The photograph shows the thoracic and abdominal crests when viewed from the side.

Last night's species were: Feathered Thorn, Beaded Chestnut, November Moth, Red-green Carpet, Snout, Green Brindled Crescent, Dark Chestnut and the Pale Pinion.  Where is the Sprawler?


24 October 2014 - Yorkshire Moths Flying Last Night

Dark Chestnut (Conistra ligula)

Last night was warmer, the wind had dropped a little and there was good cloud cover. A thick pile of midges beneath the lamp and an extraordinary number of caddis flies - between thirty and forty in total - hiding somewhat malevolently on the underside of the egg cartons. A number of trembling insects on very long legs - barely able to balance until airborne - left the trap when the plastic cover was removed.  Flies with eyes like rubies and a couple of toffee-coloured ladybirds had also taken up temporary residence alongside the closed fans of lacewings.  And lots of moths.

Feathered Thorn (Colotois pennaria)

I thought there might be two species here but the spattering of chocolate coloured spots on the wings of the moth below were just there to confuse me.  The submarine shape of a caddis, one of those ruby-eyed flies and a Merveille du Jour are also included in the photograph.  The Feathered Thorn at rest.  This might have been the moth that was battering at the window pane last night and I couldn't identify it.  The colour and the size point in this direction.

Feathered Thorn (Colotois pennaria)

Red-green Carpet (Chloroclysta siterata) 

The Red-green Carpet comes in a variety of different intensities of colour.  The green is as rich a green as you will ever see when the moth is fresh (see below), but green is the fugitive colour in the moth world.  The moth above has not taken to the water, the dew is on the outside of the plastic cover and the moth was perched on the inside. 

Red-green Carpet (Chloroclysta siterata) 

December Moth (Poecilocampa populi)

On close inspection there is something of the samurai about this moth.  It is chunky and hairy and seems prepared more for fight than flight.  There were four in the trap and the species seems to be doing well in Coxwold.

Aethes smethmanniana (Yarrow Conch)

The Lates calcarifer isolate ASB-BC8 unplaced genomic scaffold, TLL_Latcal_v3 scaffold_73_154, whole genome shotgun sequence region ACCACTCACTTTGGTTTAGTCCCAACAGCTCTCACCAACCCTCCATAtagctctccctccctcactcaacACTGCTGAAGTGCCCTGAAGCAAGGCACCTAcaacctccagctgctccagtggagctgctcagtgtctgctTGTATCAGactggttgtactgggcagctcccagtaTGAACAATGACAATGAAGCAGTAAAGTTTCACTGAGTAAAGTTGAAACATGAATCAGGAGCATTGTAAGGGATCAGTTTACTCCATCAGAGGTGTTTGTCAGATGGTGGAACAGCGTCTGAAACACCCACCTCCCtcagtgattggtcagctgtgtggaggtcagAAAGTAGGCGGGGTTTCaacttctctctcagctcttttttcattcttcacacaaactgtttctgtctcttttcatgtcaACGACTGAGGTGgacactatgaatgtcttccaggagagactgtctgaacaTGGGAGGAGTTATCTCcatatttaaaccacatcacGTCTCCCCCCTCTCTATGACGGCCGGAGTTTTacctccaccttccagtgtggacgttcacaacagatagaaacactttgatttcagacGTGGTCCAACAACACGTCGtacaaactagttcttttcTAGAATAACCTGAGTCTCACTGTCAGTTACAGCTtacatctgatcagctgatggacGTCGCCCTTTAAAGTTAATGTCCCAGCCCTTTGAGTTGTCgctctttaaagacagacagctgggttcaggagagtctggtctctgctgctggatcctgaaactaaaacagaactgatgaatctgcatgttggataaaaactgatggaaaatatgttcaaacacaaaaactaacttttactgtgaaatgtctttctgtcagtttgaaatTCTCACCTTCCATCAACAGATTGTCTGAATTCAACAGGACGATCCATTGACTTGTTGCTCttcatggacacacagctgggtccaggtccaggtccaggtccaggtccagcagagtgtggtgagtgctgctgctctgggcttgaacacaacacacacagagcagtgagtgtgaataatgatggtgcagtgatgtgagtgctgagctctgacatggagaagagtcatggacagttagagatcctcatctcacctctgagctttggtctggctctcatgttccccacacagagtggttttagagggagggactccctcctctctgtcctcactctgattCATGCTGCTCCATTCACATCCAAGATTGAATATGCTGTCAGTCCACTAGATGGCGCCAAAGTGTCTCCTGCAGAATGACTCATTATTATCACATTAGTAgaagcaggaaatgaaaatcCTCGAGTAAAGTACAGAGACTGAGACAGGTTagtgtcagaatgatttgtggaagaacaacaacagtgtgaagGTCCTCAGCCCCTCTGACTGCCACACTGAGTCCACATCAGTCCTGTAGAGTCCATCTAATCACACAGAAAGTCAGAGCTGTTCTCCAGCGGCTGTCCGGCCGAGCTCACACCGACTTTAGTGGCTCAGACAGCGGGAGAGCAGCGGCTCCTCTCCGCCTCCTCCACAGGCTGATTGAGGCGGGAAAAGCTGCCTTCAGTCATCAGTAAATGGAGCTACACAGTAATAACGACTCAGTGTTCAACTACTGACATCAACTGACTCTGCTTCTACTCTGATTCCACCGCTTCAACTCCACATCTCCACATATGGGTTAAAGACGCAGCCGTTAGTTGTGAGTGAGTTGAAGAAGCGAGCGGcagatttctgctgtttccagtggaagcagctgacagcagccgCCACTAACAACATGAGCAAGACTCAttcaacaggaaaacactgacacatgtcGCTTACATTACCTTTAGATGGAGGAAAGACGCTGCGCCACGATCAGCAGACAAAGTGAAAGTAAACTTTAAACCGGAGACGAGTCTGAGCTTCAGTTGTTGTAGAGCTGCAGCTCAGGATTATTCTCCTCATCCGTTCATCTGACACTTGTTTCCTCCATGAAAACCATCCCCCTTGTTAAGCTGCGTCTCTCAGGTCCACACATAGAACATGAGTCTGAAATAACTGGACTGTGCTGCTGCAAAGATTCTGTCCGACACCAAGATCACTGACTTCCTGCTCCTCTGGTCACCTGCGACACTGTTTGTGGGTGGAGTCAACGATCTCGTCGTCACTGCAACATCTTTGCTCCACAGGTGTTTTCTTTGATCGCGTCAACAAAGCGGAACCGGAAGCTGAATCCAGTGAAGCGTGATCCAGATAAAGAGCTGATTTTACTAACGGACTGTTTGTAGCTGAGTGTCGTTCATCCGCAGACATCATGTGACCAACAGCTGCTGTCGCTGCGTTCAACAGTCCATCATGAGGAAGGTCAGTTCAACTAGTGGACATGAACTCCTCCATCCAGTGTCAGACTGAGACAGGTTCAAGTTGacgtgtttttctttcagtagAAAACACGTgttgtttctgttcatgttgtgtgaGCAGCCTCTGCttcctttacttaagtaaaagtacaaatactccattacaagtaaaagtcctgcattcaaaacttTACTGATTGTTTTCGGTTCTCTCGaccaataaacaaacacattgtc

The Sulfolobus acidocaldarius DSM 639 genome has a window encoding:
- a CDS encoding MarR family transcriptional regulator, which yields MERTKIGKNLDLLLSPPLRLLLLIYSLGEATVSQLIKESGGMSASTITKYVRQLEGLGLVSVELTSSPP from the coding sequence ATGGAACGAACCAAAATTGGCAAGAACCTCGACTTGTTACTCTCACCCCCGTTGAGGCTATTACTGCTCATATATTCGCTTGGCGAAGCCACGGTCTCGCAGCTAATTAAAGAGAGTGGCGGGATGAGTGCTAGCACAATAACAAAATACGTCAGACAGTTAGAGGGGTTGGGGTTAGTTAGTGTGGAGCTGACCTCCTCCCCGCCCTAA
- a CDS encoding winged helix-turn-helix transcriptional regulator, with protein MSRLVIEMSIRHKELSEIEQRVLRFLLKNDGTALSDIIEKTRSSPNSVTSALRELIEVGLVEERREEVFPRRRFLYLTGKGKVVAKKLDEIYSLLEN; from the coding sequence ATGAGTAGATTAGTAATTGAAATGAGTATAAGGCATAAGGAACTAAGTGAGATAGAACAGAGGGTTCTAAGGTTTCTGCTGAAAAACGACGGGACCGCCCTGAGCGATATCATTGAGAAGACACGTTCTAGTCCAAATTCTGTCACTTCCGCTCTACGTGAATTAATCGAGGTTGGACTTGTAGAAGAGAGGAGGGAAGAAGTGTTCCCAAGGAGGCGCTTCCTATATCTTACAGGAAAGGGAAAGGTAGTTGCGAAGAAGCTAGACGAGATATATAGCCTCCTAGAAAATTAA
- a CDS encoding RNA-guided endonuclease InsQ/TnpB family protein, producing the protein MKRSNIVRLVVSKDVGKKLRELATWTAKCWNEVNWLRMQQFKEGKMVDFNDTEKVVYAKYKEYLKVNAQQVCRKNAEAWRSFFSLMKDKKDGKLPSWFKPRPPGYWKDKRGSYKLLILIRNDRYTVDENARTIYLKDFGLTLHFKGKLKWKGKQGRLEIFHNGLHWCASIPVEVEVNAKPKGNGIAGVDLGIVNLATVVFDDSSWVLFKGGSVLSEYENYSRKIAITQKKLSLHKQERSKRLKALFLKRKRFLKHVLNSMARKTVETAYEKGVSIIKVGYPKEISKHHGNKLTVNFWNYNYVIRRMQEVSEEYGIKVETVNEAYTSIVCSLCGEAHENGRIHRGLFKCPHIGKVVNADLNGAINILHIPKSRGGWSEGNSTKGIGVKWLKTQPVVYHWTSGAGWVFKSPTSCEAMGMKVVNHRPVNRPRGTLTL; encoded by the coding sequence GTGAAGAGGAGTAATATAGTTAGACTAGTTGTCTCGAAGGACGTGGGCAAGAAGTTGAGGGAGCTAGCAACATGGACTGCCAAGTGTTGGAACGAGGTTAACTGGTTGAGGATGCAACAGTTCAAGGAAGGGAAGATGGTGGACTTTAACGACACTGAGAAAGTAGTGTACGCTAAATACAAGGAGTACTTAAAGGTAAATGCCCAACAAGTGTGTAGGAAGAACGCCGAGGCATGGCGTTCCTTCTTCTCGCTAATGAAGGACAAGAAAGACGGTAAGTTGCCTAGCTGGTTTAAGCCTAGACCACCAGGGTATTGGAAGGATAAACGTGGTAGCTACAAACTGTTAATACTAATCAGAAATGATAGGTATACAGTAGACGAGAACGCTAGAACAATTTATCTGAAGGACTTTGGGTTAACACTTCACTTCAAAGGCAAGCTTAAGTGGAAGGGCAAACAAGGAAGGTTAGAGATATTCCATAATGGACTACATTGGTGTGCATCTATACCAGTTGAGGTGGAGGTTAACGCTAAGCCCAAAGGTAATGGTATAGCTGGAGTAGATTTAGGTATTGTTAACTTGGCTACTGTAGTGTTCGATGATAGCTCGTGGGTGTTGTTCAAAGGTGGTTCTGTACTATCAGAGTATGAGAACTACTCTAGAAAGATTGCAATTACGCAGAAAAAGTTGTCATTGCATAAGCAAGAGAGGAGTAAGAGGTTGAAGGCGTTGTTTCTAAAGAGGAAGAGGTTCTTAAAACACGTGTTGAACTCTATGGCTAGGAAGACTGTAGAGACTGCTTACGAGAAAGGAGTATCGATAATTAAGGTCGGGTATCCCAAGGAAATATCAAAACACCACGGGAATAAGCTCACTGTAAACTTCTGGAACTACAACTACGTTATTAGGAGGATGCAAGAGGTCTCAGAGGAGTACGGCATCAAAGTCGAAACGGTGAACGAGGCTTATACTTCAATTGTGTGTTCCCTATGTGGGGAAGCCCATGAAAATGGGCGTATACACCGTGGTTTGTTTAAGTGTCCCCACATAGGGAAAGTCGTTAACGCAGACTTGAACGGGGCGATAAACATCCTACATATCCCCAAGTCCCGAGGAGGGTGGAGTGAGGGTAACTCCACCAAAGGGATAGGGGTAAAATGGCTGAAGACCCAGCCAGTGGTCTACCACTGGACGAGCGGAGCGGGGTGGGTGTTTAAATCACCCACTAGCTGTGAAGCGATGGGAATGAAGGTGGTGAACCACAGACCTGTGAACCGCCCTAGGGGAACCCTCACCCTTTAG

Bowen identified this moth in August, just before he left to return to UPenn and, as I hadn't seen it before, I thought it was a new one for the list.  I was looking forward to identifying it and marking it as new (it is so well marked that an error would be unlikely) but it was not to be.

Shuttle-shaped Dart (Agrotis puta puta)

Another moth already recorded at Shandy Hall, but only once before this year.

Merveille du Jour (Dichonia aprilana)

Satellite (Eupsilia transversa)

The Merveille du Jour was as beautiful as ever and the Satellite particularly well marked.


Not sure which member of the Acleris family this is.  It could be laterana but then again it doesn't look brown enough.

Snout (Hypena proboscidalis)

This Snout should be second generation for this year but this one is not much smaller than usual.

Lunar Underwing (Omphaloscelis lunosa)

The Lunar Underwing is the last example from last night's trap.  The weather looks promising again on Saturday so a trap will be set in the quarry.  

The full list of species for last night has been recorded but the sample above shows how one night can be so different from another - the trap on Wednesday had one Red-line Quaker and that was all.

13 October 2014 - Cryptic Moths

Chestnut (Conistra vaccinii) and Brick (Agrochola circellaris)

The Chesnut is easy to see but the Brick has almost disappeared into the leaf.  Two good examples of moths that fly in October and on landing, merge into the background of dun and sallow colours and so break up their visual outline.  The moon was near full last night and the skies clear - the worst combination for moth-trapping.  The temperature dropped to below 9 degrees after midnight and the heavy, chilled dew all combined to make the species count a small one.  A Snout, Beaded Chestnut, November Moth, Angle Shades and the two above was the total. Sexton beetles and dor beetles have been common all year but even they seem to have moved into another stage of their life-cycle.  No more underwings.

Another trap in York - where it might be warmer at night - will take place very soon.


6 October 2014 - The Most Beautiful of Moths

Merveille du Jour (Dichonia aprilina)